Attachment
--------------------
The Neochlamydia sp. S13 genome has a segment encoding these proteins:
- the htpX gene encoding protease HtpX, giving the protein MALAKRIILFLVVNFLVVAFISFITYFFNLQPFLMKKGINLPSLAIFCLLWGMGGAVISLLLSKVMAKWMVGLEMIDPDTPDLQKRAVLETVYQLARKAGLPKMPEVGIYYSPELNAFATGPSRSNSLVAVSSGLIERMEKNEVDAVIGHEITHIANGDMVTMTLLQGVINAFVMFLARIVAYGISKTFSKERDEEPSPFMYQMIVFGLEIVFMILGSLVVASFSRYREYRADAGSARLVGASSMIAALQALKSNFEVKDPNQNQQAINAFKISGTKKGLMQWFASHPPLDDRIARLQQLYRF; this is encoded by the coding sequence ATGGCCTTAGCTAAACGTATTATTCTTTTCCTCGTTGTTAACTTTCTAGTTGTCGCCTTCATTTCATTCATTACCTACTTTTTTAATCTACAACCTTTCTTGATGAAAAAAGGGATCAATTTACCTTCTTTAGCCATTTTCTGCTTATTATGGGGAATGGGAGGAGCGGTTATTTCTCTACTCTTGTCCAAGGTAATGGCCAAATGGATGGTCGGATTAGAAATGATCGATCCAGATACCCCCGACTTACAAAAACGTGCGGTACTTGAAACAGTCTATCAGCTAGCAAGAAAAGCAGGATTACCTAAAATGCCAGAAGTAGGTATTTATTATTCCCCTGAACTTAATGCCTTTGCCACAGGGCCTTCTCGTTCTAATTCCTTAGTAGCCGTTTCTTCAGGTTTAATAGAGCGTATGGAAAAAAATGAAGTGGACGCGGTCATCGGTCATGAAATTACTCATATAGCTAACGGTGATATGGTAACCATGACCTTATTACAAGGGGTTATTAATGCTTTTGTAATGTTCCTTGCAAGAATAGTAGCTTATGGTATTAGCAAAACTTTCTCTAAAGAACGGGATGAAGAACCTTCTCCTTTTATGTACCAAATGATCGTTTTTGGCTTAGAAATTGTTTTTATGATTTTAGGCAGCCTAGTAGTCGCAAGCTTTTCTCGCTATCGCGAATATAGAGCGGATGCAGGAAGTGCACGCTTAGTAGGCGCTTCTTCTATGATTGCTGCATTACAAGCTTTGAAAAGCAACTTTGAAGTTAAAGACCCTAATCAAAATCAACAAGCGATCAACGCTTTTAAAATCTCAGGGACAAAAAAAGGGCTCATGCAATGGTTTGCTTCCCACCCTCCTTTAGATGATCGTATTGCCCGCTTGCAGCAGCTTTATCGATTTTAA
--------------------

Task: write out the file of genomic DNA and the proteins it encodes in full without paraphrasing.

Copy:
The Neochlamydia sp. S13 genome has a segment encoding these proteins:
- the htpX gene encoding protease HtpX, giving the protein MALAKRIILFLVVNFLVVAFISFITYFFNLQPFLMKKGINLPSLAIFCLLWGMGGAVISLLLSKVMAKWMVGLEMIDPDTPDLQKRAVLETVYQLARKAGLPKMPEVGIYYSPELNAFATGPSRSNSLVAVSSGLIERMEKNEVDAVIGHEITHIANGDMVTMTLLQGVINAFVMFLARIVAYGISKTFSKERDEEPSPFMYQMIVFGLEIVFMILGSLVVASFSRYREYRADAGSARLVGASSMIAALQALKSNFEVKDPNQNQQAINAFKISGTKKGLMQWFASHPPLDDRIARLQQLYRF; this is encoded by the coding sequence ATGGCCTTAGCTAAACGTATTATTCTTTTCCTCGTTGTTAACTTTCTAGTTGTCGCCTTCATTTCATTCATTACCTACTTTTTTAATCTACAACCTTTCTTGATGAAAAAAGGGATCAATTTACCTTCTTTAGCCATTTTCTGCTTATTATGGGGAATGGGAGGAGCGGTTATTTCTCTACTCTTGTCCAAGGTAATGGCCAAATGGATGGTCGGATTAGAAATGATCGATCCAGATACCCCCGACTTACAAAAACGTGCGGTACTTGAAACAGTCTATCAGCTAGCAAGAAAAGCAGGATTACCTAAAATGCCAGAAGTAGGTATTTATTATTCCCCTGAACTTAATGCCTTTGCCACAGGGCCTTCTCGTTCTAATTCCTTAGTAGCCGTTTCTTCAGGTTTAATAGAGCGTATGGAAAAAAATGAAGTGGACGCGGTCATCGGTCATGAAATTACTCATATAGCTAACGGTGATATGGTAACCATGACCTTATTACAAGGGGTTATTAATGCTTTTGTAATGTTCCTTGCAAGAATAGTAGCTTATGGTATTAGCAAAACTTTCTCTAAAGAACGGGATGAAGAACCTTCTCCTTTTATGTACCAAATGATCGTTTTTGGCTTAGAAATTGTTTTTATGATTTTAGGCAGCCTAGTAGTCGCAAGCTTTTCTCGCTATCGCGAATATAGAGCGGATGCAGGAAGTGCACGCTTAGTAGGCGCTTCTTCTATGATTGCTGCATTACAAGCTTTGAAAAGCAACTTTGAAGTTAAAGACCCTAATCAAAATCAACAAGCGATCAACGCTTTTAAAATCTCAGGGACAAAAAAAGGGCTCATGCAATGGTTTGCTTCCCACCCTCCTTTAGATGATCGTATTGCCCGCTTGCAGCAGCTTTATCGATTTTAA